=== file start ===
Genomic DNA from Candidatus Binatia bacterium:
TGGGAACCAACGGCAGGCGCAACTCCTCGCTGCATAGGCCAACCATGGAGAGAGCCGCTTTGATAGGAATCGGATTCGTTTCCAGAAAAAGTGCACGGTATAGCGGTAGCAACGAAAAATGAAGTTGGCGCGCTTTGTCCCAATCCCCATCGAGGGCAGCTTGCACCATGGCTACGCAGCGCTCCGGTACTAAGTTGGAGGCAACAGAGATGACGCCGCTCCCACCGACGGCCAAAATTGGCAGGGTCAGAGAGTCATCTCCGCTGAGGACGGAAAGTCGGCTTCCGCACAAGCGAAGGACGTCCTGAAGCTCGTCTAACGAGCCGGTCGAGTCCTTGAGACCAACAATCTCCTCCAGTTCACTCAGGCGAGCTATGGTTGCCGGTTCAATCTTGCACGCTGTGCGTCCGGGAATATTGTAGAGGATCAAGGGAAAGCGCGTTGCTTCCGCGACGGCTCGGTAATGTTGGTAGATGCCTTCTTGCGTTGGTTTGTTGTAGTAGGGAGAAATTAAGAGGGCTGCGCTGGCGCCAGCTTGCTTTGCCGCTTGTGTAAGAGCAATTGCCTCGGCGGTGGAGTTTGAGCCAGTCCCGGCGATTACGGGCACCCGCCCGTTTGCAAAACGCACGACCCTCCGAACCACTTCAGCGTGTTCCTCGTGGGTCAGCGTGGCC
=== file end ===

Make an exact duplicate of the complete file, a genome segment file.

Genomic DNA from Candidatus Binatia bacterium:
TGGGAACCAACGGCAGGCGCAACTCCTCGCTGCATAGGCCAACCATGGAGAGAGCCGCTTTGATAGGAATCGGATTCGTTTCCAGAAAAAGTGCACGGTATAGCGGTAGCAACGAAAAATGAAGTTGGCGCGCTTTGTCCCAATCCCCATCGAGGGCAGCTTGCACCATGGCTACGCAGCGCTCCGGTACTAAGTTGGAGGCAACAGAGATGACGCCGCTCCCACCGACGGCCAAAATTGGCAGGGTCAGAGAGTCATCTCCGCTGAGGACGGAAAGTCGGCTTCCGCACAAGCGAAGGACGTCCTGAAGCTCGTCTAACGAGCCGGTCGAGTCCTTGAGACCAACAATCTCCTCCAGTTCACTCAGGCGAGCTATGGTTGCCGGTTCAATCTTGCACGCTGTGCGTCCGGGAATATTGTAGAGGATCAAGGGAAAGCGCGTTGCTTCCGCGACGGCTCGGTAATGTTGGTAGATGCCTTCTTGCGTTGGTTTGTTGTAGTAGGGAGAAATTAAGAGGGCTGCGCTGGCGCCAGCTTGCTTTGCCGCTTGTGTAAGAGCAATTGCCTCGGCGGTGGAGTTTGAGCCAGTCCCGGCGATTACGGGCACCCGCCCGTTTGCAAAACGCACGACCCTCCGAACCACTTCAGCGTGTTCCTCGTGGGTCAGCGTGGCC